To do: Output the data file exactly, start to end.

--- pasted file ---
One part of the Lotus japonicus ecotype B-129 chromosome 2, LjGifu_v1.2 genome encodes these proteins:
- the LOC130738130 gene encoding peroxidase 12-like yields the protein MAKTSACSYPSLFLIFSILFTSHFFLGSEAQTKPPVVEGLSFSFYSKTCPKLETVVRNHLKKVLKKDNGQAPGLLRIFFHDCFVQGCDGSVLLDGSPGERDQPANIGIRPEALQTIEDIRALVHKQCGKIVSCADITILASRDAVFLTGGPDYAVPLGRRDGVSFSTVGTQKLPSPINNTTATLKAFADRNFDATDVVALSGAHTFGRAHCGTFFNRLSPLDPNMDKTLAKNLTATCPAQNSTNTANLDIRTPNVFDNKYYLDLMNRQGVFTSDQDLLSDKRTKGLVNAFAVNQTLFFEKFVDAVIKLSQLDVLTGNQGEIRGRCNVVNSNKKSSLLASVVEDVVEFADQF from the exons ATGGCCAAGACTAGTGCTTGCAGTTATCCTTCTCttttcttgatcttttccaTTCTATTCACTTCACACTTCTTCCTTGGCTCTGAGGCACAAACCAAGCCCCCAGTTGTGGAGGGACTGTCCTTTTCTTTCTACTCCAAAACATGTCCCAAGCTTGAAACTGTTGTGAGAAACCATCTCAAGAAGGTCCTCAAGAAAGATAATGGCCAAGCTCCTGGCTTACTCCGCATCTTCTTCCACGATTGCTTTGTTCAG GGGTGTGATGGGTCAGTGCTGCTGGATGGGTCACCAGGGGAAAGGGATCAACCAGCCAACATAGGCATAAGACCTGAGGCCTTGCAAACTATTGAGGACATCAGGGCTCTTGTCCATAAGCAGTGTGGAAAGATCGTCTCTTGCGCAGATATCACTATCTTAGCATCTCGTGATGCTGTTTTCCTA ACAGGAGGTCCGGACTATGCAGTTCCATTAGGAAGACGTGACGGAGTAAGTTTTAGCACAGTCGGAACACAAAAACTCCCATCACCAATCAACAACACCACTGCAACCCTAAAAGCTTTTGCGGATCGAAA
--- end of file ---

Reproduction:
One part of the Lotus japonicus ecotype B-129 chromosome 2, LjGifu_v1.2 genome encodes these proteins:
- the LOC130738130 gene encoding peroxidase 12-like yields the protein MAKTSACSYPSLFLIFSILFTSHFFLGSEAQTKPPVVEGLSFSFYSKTCPKLETVVRNHLKKVLKKDNGQAPGLLRIFFHDCFVQGCDGSVLLDGSPGERDQPANIGIRPEALQTIEDIRALVHKQCGKIVSCADITILASRDAVFLTGGPDYAVPLGRRDGVSFSTVGTQKLPSPINNTTATLKAFADRNFDATDVVALSGAHTFGRAHCGTFFNRLSPLDPNMDKTLAKNLTATCPAQNSTNTANLDIRTPNVFDNKYYLDLMNRQGVFTSDQDLLSDKRTKGLVNAFAVNQTLFFEKFVDAVIKLSQLDVLTGNQGEIRGRCNVVNSNKKSSLLASVVEDVVEFADQF from the exons ATGGCCAAGACTAGTGCTTGCAGTTATCCTTCTCttttcttgatcttttccaTTCTATTCACTTCACACTTCTTCCTTGGCTCTGAGGCACAAACCAAGCCCCCAGTTGTGGAGGGACTGTCCTTTTCTTTCTACTCCAAAACATGTCCCAAGCTTGAAACTGTTGTGAGAAACCATCTCAAGAAGGTCCTCAAGAAAGATAATGGCCAAGCTCCTGGCTTACTCCGCATCTTCTTCCACGATTGCTTTGTTCAG GGGTGTGATGGGTCAGTGCTGCTGGATGGGTCACCAGGGGAAAGGGATCAACCAGCCAACATAGGCATAAGACCTGAGGCCTTGCAAACTATTGAGGACATCAGGGCTCTTGTCCATAAGCAGTGTGGAAAGATCGTCTCTTGCGCAGATATCACTATCTTAGCATCTCGTGATGCTGTTTTCCTA ACAGGAGGTCCGGACTATGCAGTTCCATTAGGAAGACGTGACGGAGTAAGTTTTAGCACAGTCGGAACACAAAAACTCCCATCACCAATCAACAACACCACTGCAACCCTAAAAGCTTTTGCGGATCGAAA